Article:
Underwater power play for metals in full swing

System used to uplift nodules from seafloor to surface. (Image courtesy of The Metals Company.)

Despite its stranglehold on mining and processing, there’s one arena of critical minerals that China doesn’t control – underwater resources.

No one does, as deep sea mining has yet to begin. But it’s not the sci-fi fantasy it once may have seemed.

The International Seabed Authority (ISA), which next meets in July, is hashing out the world’s first underwater mining code. Deep sea mining could technically begin as soon as July, even in the absence of rules which the ISA aims to have in place by 2025.

That’s because in 2021, ISA member Nauru triggered a two-year countdown for the body to either solidify regulations, or to allow mining with whatever guidance is in place. The island nation is the sponsor state for exploration licences held by the world’s most advanced seafloor miner in waiting, The Metals Company.

The NASDAQ-listed company plans to apply for a licence to “mine” seafloor polymetallic nodules, rich in cobalt, nickel, copper and manganese, this year. It hopes to start collecting the nodules using its robotic seafloor machinery in the Clarion-Clipperton Zone, a region of the Pacific Ocean that lies between Hawaii and Mexico, by late 2025.

Race to the bottom

The Metals Company may have a head start and an ambitious timeline, but China and other nations are intensely eyeing deep-sea minerals, even as environmental concerns mount.

Oil-rich Norway became the first country to OK seabed mining in its waters in January. It approved the move in an 80-20 vote that crossed party lines, putting it at odds with the European Union, which has called for an international moratorium on deep sea mining. (Norway is not an EU member, but it is part of the European Economic Area.)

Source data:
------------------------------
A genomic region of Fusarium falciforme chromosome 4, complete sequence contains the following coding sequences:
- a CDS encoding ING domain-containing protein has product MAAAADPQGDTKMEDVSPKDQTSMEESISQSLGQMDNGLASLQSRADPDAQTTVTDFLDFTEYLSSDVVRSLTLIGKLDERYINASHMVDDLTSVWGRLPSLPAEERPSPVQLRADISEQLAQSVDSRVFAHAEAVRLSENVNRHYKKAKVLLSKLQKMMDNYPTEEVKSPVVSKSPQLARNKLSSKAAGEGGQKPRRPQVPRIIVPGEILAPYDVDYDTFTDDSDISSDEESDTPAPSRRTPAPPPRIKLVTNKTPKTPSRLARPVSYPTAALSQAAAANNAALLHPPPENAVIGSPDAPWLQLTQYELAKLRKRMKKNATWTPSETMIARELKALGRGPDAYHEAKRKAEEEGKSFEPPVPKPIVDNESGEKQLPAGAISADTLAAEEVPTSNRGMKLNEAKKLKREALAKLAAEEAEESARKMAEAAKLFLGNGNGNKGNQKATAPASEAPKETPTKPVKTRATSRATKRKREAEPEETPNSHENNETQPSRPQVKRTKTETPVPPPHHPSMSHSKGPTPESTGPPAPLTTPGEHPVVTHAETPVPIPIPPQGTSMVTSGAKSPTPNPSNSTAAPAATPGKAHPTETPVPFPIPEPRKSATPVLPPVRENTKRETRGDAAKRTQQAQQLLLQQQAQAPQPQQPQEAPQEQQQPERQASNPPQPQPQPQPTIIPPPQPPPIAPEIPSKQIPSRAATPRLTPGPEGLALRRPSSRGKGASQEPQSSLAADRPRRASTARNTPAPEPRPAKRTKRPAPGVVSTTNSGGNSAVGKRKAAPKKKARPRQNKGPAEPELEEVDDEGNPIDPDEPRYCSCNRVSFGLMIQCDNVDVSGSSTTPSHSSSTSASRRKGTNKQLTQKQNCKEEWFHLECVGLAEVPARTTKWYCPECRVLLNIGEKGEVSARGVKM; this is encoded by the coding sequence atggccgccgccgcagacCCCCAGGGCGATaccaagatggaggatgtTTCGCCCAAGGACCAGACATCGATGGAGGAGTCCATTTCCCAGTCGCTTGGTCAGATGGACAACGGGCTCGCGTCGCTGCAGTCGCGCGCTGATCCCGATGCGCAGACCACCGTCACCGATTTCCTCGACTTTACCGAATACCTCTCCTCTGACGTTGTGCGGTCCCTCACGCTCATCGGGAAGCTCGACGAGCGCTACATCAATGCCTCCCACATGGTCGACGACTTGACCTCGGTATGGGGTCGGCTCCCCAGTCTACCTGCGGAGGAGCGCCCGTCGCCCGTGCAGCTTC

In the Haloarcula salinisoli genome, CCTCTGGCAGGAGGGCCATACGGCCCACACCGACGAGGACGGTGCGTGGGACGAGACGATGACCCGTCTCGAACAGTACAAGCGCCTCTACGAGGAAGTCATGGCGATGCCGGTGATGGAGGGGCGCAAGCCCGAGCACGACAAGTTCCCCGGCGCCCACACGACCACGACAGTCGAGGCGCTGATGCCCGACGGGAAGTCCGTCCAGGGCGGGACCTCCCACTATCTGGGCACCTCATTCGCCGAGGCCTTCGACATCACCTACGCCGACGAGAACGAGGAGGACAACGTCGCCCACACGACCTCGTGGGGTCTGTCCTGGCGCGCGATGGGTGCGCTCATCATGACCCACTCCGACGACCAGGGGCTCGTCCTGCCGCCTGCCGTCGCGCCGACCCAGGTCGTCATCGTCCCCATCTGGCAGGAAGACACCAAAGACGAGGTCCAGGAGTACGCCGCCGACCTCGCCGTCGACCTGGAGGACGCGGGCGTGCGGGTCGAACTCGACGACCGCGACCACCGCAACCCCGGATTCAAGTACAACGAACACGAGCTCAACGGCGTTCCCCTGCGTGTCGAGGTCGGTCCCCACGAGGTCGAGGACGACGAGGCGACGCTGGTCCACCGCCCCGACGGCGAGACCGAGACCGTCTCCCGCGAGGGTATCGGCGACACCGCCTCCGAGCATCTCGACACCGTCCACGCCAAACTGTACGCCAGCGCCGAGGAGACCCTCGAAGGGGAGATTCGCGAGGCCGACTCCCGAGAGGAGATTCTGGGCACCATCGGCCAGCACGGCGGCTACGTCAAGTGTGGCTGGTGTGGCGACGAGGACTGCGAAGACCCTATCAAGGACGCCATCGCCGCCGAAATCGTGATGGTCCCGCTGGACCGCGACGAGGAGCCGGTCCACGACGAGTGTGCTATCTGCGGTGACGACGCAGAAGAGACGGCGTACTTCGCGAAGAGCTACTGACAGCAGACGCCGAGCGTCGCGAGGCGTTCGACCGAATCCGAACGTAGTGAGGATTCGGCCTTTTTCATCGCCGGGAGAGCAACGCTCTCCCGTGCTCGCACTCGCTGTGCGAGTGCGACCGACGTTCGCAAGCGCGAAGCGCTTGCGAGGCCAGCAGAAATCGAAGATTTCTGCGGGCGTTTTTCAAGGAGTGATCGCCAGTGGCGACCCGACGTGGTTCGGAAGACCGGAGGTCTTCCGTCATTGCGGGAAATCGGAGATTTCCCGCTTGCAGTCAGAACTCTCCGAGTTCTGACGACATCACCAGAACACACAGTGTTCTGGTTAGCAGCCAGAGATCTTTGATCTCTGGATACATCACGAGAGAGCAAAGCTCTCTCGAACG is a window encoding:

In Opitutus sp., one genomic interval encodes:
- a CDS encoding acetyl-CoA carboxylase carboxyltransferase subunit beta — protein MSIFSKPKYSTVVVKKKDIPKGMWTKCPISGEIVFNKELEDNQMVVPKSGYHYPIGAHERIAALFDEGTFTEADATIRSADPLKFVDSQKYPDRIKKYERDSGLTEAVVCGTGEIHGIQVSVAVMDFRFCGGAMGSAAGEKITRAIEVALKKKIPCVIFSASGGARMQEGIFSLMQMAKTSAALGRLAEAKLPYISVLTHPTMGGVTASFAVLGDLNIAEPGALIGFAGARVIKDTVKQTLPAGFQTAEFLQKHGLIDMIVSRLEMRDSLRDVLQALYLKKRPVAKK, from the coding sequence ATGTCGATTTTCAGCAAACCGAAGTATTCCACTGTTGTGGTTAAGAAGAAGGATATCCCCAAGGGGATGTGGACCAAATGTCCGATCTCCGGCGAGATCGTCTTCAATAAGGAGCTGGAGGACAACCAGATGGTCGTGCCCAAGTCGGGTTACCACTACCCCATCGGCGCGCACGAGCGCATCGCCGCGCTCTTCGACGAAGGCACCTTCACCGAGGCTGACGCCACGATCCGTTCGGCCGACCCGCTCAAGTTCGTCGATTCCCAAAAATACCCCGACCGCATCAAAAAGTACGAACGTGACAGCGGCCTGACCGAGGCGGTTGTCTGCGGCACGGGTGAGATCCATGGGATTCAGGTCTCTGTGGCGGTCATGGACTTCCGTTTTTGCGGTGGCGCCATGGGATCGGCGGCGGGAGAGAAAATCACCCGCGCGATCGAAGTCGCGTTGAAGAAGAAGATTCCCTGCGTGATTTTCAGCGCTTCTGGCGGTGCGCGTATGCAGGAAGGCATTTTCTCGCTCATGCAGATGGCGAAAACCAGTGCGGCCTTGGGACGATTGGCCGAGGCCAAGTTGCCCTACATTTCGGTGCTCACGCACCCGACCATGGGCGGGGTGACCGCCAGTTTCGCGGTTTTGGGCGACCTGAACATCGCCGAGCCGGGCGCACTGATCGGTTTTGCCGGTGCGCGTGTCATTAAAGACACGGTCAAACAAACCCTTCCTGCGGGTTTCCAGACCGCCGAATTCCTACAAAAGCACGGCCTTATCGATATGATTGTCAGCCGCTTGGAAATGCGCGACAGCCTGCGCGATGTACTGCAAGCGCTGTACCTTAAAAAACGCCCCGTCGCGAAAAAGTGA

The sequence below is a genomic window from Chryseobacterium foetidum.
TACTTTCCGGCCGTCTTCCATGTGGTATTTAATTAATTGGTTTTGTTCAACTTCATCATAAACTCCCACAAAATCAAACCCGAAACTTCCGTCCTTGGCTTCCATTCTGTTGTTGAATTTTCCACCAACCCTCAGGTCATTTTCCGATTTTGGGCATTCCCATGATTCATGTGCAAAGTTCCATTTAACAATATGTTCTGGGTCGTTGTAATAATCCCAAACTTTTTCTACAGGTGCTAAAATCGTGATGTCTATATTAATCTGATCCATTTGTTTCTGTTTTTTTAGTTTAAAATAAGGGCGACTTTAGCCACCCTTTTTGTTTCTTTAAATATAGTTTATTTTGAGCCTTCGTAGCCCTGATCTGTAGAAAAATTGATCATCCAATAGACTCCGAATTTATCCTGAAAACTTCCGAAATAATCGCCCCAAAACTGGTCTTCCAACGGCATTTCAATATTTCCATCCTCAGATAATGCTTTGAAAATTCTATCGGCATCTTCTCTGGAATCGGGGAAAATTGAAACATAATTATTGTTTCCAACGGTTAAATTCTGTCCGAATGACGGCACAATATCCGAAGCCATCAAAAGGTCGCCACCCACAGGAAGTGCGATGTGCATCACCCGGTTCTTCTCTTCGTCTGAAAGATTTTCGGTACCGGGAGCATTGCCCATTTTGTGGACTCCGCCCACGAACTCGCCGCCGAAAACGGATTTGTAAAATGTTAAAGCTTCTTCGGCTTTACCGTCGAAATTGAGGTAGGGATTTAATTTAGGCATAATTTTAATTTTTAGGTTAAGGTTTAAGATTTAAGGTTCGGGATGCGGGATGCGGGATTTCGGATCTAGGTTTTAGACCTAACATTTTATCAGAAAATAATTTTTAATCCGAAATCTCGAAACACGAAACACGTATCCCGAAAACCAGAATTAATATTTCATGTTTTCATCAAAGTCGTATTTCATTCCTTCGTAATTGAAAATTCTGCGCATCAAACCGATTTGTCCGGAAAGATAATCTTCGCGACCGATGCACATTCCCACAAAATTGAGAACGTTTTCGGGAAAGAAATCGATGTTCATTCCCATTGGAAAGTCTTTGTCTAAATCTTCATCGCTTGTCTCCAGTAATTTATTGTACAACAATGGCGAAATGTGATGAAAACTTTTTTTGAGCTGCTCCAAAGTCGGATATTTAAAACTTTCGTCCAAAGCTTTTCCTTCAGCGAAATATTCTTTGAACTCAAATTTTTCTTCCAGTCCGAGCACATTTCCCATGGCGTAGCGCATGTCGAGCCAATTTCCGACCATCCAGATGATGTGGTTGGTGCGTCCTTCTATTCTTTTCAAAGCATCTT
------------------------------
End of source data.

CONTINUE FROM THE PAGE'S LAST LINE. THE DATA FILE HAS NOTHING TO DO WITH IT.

Norway doesn’t plan to start mining right away, and says much more study is needed before it would consider granting exploitation licences. While its wealth is based on offshore oil and gas, the nation has a progressive reputation as a leader on environmental protection and climate action. Still, the apparent contradiction had some scratching their heads.

Energy transition

Norway’s rationale for the decision was both to counter China’s — and neighbouring Russia’s — dominance in critical minerals and to increase supplies needed for the energy transition.

“Today, we are almost dependent on Russia and China and we have to diversify the global supply chain production of minerals around the world,” Norway’s Energy Minister, Terje Aasland, told CNBC in January. “We have been looking into the seabed minerals opportunity for a long time. We have a really reliable tradition on how we use the resources in the Norwegian continental shelf. We do it sustainably and we do it step by step.”

China’s motivations are exactly the same.

“Deep-sea mining has become a new frontier of international competition on science, technology, resources and industries, because there are a lot of polymetallic nodules on ocean floors that contain rich concentrations of nickel, copper, manganese and cobalt that are essential to the renewable energy industry,” Ye Cong, deputy director of the China Ship Scientific Research Center, told state-owned China Daily last year.

“A large proportion of the metals I mentioned, which are extensively used at Chinese factories, needs to be imported. Mining them from the seabed will help us reduce the heavy reliance on foreign suppliers.”

International mix

While China is behind other players in developing technology for deep sea mining, it’s stepped up research and investment. It also holds five of 31 exploration contracts issued by the ISA, with Russia, South Korea, India, Germany, Japan, France and Belgium also in the mix.

Absent from that list is the United States. It isn’t a member of the international body, leaving its Asian rival — also the ISA’s main funder — as a dominant voice in the organization charged with regulating sea-bed mineral exploration and mining.

In March, however, two Republican members of Congress introduced a bill that would see federal support for US processing of polymetallic seafloor nodules.

The proposed bill notes that China controls roughly 60% of the global critical mineral production and over 85% of the world’s refining capacity, thanks to aggressive investment around the world.

“Recognizing the potential of marine resources to further its position, China is increasing its investment in deep-sea mining, holding the most exploration contracts of any country,” the bill reads. “Investing in alternatives serving to diversify supply such as the collection of seafloor nodules is integral to ensuring the United States does not continue its over-dependence on China and other adversarial nations.”

Familiar reasoning, but from the other side of the divide.

  • This editorial was first published at our sister publication, The Northern Miner.